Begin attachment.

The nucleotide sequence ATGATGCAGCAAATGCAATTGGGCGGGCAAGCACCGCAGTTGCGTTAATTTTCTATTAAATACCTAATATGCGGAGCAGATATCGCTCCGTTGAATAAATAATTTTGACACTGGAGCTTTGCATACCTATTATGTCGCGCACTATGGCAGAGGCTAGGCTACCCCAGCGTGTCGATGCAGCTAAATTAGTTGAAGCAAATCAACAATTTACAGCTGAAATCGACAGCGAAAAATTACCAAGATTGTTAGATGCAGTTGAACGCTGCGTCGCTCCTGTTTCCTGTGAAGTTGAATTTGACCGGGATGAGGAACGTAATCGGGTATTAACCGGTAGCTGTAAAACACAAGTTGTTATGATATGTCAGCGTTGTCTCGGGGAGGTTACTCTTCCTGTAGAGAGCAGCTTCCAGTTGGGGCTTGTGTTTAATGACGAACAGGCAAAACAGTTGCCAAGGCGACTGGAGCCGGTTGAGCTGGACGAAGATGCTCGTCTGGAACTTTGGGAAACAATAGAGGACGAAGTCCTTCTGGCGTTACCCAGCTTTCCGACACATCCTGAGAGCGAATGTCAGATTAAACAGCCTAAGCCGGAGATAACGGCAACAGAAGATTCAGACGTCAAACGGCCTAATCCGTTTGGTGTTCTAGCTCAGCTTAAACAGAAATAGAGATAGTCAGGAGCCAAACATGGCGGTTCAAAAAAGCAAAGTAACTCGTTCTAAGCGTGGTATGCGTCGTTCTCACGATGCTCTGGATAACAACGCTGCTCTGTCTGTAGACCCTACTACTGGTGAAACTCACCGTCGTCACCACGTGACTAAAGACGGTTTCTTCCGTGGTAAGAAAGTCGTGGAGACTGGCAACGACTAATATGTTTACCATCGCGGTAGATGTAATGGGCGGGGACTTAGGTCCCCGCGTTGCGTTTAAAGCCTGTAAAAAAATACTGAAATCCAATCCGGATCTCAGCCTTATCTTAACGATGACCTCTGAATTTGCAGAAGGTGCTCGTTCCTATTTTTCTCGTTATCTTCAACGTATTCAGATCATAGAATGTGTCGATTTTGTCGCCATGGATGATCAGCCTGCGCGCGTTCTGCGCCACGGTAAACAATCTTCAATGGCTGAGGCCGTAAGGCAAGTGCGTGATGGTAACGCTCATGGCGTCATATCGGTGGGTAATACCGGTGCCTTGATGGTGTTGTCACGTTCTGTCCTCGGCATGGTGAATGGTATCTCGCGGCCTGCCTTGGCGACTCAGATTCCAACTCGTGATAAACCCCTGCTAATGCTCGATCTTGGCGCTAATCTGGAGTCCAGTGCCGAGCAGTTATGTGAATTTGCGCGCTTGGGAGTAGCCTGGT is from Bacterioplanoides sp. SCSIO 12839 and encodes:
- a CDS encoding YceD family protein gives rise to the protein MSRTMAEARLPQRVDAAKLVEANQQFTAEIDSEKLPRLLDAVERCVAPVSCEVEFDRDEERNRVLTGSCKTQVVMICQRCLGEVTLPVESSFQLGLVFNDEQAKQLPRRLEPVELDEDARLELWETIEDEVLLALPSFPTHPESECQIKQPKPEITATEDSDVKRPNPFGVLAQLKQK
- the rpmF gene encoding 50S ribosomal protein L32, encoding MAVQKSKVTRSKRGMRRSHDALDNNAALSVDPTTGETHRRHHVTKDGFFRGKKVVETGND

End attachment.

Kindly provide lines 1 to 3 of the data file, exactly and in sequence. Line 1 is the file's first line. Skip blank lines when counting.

The nucleotide sequence ATGATGCAGCAAATGCAATTGGGCGGGCAAGCACCGCAGTTGCGTTAATTTTCTATTAAATACCTAATATGCGGAGCAGATATCGCTCCGTTGAATAAATAATTTTGACACTGGAGCTTTGCATACCTATTATGTCGCGCACTATGGCAGAGGCTAGGCTACCCCAGCGTGTCGATGCAGCTAAATTAGTTGAAGCAAATCAACAATTTACAGCTGAAATCGACAGCGAAAAATTACCAAGATTGTTAGATGCAGTTGAACGCTGCGTCGCTCCTGTTTCCTGTGAAGTTGAATTTGACCGGGATGAGGAACGTAATCGGGTATTAACCGGTAGCTGTAAAACACAAGTTGTTATGATATGTCAGCGTTGTCTCGGGGAGGTTACTCTTCCTGTAGAGAGCAGCTTCCAGTTGGGGCTTGTGTTTAATGACGAACAGGCAAAACAGTTGCCAAGGCGACTGGAGCCGGTTGAGCTGGACGAAGATGCTCGTCTGGAACTTTGGGAAACAATAGAGGACGAAGTCCTTCTGGCGTTACCCAGCTTTCCGACACATCCTGAGAGCGAATGTCAGATTAAACAGCCTAAGCCGGAGATAACGGCAACAGAAGATTCAGACGTCAAACGGCCTAATCCGTTTGGTGTTCTAGCTCAGCTTAAACAGAAATAGAGATAGTCAGGAGCCAAACATGGCGGTTCAAAAAAGCAAAGTAACTCGTTCTAAGCGTGGTATGCGTCGTTCTCACGATGCTCTGGATAACAACGCTGCTCTGTCTGTAGACCCTACTACTGGTGAAACTCACCGTCGTCACCACGTGACTAAAGACGGTTTCTTCCGTGGTAAGAAAGTCGTGGAGACTGGCAACGACTAATATGTTTACCATCGCGGTAGATGTAATGGGCGGGGACTTAGGTCCCCGCGTTGCGTTTAAAGCCTGTAAAAAAATACTGAAATCCAATCCGGATCTCAGCCTTATCTTAACGATGACCTCTGAATTTGCAGAAGGTGCTCGTTCCTATTTTTCTCGTTATCTTCAACGTATTCAGATCATAGAATGTGTCGATTTTGTCGCCATGGATGATCAGCCTGCGCGCGTTCTGCGCCACGGTAAACAATCTTCAATGGCTGAGGCCGTAAGGCAAGTGCGTGATGGTAACGCTCATGGCGTCATATCGGTGGGTAATACCGGTGCCTTGATGGTGTTGTCACGTTCTGTCCTCGGCATGGTGAATGGTATCTCGCGGCCTGCCTTGGCGACTCAGATTCCAACTCGTGATAAACCCCTGCTAATGCTCGATCTTGGCGCTAATCTGGAGTCCAGTGCCGAGCAGTTATGTGAATTTGCGCGCTTGGGAGTAGCCTGGT is from Bacterioplanoides sp. SCSIO 12839 and encodes:
- a CDS encoding YceD family protein gives rise to the protein MSRTMAEARLPQRVDAAKLVEANQQFTAEIDSEKLPRLLDAVERCVAPVSCEVEFDRDEERNRVLTGSCKTQVVMICQRCLGEVTLPVESSFQLGLVFNDEQAKQLPRRLEPVELDEDARLELWETIEDEVLLALPSFPTHPESECQIKQPKPEITATEDSDVKRPNPFGVLAQLKQK
- the rpmF gene encoding 50S ribosomal protein L32, encoding MAVQKSKVTRSKRGMRRSHDALDNNAALSVDPTTGETHRRHHVTKDGFFRGKKVVETGND